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Family Law Blog

Comment on divorce & family law 

Fathers get support on shared parenting


It appears there is still significant confusion around exactly what will be in the Children and Families Bill in relation to shared parenting. I have blogged several times on this issue in the last year. It has been a kind of “will they, won’t they” situation on a number of points in terms of what will be covered in new legislation.

The most high profile issue has undoubtedly been around children’s rights to have a relationship with both parents, eg it is presumed both parents will share responsibility rather than it being down to the mother to make the running and the father to chase in terms of actually spending time with their children.

It has been genuinely difficult to keep up and I admit I lost track of where we were with it. Initially, it was a definite yes to “better rights for fathers”, then the draft of the Family Justice Review left it out saying it would be too difficult to prescribe the amount of time a child should spend with each parent. In the Bill announced in the recent Queen’s speech to Parliament, it was back in.

Now Children’s Minster Tim Loughton has written to The Times to “clarify” the issue of “the right of artificial equality of time” with regards to shared parenting. And, I think this has actually brought a measure of clarity, though some of the language used is far from plain English. You can read it in full here but, just by way of a taster, selected lines include:

“Our proposals for shared parenting categorically do not create any right of artificial equality of time with children post-divorce.

“The state cannot create happy families so where disputes end up in court, the law must be clearer that children should have an ongoing relationship with both parents after separation wherever possible. Current legislation is not explicit on this point which means that intractable arguments end up in court, with too many children used as pawns in a 'winner takes all' game - creating a perception that the courts are biased against one or other parent, usually the father.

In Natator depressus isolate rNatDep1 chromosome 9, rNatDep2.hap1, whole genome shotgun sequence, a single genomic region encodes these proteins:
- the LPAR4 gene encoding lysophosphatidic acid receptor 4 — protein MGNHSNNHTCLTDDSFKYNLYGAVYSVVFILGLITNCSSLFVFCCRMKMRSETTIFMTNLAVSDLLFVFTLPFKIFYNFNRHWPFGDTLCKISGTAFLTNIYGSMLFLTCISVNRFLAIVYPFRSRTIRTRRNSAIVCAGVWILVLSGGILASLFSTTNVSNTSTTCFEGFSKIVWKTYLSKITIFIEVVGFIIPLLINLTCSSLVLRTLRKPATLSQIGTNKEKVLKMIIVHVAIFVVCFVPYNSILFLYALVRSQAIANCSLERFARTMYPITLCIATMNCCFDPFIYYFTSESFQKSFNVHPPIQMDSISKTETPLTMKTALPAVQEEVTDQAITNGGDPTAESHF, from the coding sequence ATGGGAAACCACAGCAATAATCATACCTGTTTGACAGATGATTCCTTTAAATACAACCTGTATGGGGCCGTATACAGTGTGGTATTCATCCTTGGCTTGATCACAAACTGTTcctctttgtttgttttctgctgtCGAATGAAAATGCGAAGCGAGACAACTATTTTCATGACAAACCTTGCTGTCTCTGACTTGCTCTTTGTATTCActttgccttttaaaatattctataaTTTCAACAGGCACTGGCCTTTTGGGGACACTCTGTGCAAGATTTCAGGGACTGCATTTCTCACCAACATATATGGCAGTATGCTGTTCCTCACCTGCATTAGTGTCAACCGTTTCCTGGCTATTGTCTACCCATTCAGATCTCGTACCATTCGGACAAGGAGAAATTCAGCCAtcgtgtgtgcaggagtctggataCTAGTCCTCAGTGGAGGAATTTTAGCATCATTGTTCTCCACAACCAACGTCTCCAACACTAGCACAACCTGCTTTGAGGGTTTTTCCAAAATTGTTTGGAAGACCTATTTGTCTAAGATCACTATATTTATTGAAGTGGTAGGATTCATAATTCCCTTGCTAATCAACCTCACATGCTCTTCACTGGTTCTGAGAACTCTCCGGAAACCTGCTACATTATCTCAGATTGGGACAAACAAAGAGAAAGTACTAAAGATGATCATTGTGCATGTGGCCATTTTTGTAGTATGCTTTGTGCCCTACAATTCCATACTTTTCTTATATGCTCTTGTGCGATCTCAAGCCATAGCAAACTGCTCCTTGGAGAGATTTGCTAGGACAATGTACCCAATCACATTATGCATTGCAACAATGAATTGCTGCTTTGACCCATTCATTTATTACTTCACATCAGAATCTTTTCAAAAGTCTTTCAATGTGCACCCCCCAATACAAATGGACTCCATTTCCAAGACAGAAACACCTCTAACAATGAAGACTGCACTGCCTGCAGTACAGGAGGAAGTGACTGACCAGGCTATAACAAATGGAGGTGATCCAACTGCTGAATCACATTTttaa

“Our proposals will send a clear message that both parents' have a joint responsibility to bring up their children, unless there is a clear welfare reason not to. We are toughening up enforcement of any breaches of court orders, with clear consequences for trying to 'play the system' to freeze the non-resident parent out of their children's lives. This will mean more parents will resolve their disputes out of court, instead of getting dragged into protracted litigation, where the only losers are their own sons and daughters.”

I think fathers will be happy that the Minister has waded in to clarify (once and for all?) where the legislation is pitched. It will encourage estranged couples to reach agreement outside of court but it will be tougher on those who breach court orders relating to contact. This has been one of the major criticisms of the current system. Orders and arrangements can be made but if an ex-spouse, often the mother, refuses to comply with it, the father is likely to have to privately fund any pursuit of the issue through the courts – and there is no guarantee at the end of it that there will be any real penalty if someone does not comply.